Roy Poynting’s article in the March edition (Fact? Pah, who needs fact…) spoke to me. I have owned many bikes in my long life – Ariel Square Four outfits when the kids were small, a number of original Enfield Bullets, LE Velocettes, MZ and Jawa, then a succession of Japanese fours, starting with the delectable Honda CB400F, plus a few Japanese trail bikes.
Then I was taken by the siren call of BMW flat twins and owned the last lovely beast (R100) for 27 years, before age and arthritis caused me to reluctantly sell it, when it became too heavy to manage easily.
I then returned to my old love of Royal Enfield Bullets, but this time the Indian versions and had a couple of EFi 500s.
They were both excellent, comfortable, relaxing to ride and fault free. (So much for the “dismal Jimmies”
that Roy mentions.)
However, at age 78, and after a couple of strokes, I found even the Enfield too heavy to manhandle when stationary, so I had to sell it. But ‘keep buggering on’ as Churchill had it. I needed a lighter bike of a classic design, with electric start, so began looking outside the box… good old Google!
What about a Chinese bike? The Sinnis 250cc Retrostar fitted my bill. It weighed in at 130kg, had an electric foot and looked ‘classically’ smart, with its twin shocks and Suzuki GN250-derived engine. In fact, it reminded me of a 1960s Triumph Trophy and the exhaust emits a delightful twitter and pop on the over run, just like a 1950s BSA Gold Star.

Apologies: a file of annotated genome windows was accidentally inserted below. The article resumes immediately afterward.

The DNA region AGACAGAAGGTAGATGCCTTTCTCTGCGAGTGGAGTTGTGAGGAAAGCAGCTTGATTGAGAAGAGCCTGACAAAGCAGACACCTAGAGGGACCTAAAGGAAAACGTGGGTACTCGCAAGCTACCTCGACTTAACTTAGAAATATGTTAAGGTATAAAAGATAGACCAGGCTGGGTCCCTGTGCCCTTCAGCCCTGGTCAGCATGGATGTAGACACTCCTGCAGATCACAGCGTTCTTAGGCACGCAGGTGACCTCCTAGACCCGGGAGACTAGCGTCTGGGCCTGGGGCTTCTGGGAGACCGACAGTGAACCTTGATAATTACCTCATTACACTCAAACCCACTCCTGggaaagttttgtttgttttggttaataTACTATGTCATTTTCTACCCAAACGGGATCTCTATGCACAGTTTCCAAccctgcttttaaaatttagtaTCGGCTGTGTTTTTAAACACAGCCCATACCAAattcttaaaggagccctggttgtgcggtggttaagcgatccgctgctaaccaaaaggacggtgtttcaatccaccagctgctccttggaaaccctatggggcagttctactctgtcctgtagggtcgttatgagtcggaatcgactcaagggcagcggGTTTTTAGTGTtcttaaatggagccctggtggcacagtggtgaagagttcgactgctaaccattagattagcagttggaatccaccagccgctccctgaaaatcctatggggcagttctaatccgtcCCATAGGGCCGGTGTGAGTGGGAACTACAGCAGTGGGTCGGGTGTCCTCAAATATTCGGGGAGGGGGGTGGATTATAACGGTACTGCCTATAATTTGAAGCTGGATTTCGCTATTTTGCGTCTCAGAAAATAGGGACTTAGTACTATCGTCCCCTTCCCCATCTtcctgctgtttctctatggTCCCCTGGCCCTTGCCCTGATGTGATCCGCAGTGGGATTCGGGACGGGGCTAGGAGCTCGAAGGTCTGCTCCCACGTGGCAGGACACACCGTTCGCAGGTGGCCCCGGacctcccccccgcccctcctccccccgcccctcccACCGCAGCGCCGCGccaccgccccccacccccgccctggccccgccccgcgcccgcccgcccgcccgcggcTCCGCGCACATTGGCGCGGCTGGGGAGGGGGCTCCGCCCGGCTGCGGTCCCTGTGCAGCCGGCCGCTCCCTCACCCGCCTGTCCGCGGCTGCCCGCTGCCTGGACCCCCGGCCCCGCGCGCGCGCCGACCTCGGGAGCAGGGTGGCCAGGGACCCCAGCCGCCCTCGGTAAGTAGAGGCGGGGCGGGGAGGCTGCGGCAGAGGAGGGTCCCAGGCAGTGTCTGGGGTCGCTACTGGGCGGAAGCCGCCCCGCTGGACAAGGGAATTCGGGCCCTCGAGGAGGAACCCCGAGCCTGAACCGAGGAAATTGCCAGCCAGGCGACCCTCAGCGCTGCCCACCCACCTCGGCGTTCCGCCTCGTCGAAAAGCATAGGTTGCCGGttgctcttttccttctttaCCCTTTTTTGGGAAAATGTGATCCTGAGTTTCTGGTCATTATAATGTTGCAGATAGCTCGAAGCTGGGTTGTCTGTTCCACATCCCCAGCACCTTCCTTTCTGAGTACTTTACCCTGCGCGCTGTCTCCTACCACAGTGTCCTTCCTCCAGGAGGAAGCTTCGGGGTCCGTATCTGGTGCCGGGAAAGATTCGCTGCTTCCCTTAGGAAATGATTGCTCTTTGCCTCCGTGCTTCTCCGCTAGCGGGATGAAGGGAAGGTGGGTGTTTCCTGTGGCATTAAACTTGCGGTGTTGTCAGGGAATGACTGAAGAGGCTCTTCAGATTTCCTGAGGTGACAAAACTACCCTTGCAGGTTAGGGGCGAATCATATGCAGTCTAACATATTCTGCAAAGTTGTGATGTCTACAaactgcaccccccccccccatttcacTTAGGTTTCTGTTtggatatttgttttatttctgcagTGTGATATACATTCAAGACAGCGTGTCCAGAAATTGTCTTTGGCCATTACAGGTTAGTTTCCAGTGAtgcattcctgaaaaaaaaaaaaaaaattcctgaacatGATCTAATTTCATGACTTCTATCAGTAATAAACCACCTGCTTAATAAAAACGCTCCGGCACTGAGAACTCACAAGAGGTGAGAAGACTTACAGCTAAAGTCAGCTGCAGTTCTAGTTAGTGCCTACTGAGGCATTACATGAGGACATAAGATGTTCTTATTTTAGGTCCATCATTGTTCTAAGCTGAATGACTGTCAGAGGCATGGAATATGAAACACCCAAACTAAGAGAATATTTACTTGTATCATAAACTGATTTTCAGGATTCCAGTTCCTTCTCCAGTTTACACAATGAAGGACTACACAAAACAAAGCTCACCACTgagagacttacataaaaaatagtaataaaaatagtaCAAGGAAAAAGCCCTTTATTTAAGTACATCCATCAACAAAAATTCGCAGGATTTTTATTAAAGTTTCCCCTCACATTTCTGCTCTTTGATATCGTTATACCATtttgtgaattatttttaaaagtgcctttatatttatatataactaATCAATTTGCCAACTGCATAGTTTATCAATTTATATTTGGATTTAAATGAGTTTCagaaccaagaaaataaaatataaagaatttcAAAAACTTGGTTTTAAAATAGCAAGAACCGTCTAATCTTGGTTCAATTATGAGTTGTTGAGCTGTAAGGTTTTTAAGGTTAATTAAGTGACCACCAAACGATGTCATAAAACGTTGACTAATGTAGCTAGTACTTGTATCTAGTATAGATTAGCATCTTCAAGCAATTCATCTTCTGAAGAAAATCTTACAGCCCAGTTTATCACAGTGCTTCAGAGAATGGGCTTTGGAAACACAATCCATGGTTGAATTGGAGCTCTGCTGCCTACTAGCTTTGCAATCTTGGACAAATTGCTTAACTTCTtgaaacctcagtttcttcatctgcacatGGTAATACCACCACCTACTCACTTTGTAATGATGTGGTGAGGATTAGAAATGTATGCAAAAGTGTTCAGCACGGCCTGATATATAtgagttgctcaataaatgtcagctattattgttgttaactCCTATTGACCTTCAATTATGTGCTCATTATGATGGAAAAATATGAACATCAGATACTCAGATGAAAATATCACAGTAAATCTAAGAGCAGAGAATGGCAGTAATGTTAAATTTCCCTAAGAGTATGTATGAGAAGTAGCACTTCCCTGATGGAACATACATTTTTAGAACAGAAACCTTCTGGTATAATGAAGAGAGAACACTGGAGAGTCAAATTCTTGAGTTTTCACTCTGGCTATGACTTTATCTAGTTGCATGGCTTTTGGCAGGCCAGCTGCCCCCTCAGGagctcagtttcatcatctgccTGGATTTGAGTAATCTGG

The road tester was so taken with it that he actually bought one – recommendation enough, in my book.
They are about £2500 new, but I found a year old one with only 3000 miles on the clock for £1700. The first owner had used it for his daily commute to the railway station and was emigrating. It had stood up very well to its year’s use in all weathers, with good chrome and alloy wheels, so I bought it on the spot. I have since fitted a pair of specially tailored Hagon shocks. The original tyres are okay for my use, but I shall fit Avons when these wear down.
Like Roy, I think Chinese motorcycles are probably going through what Japanese bikes went through here in the early 1960s when us British referred to them disparagingly as ‘Jap crap’… and look what they did to our complacent and badly managed industry!
Mike Knowles, Ashford, Kent.
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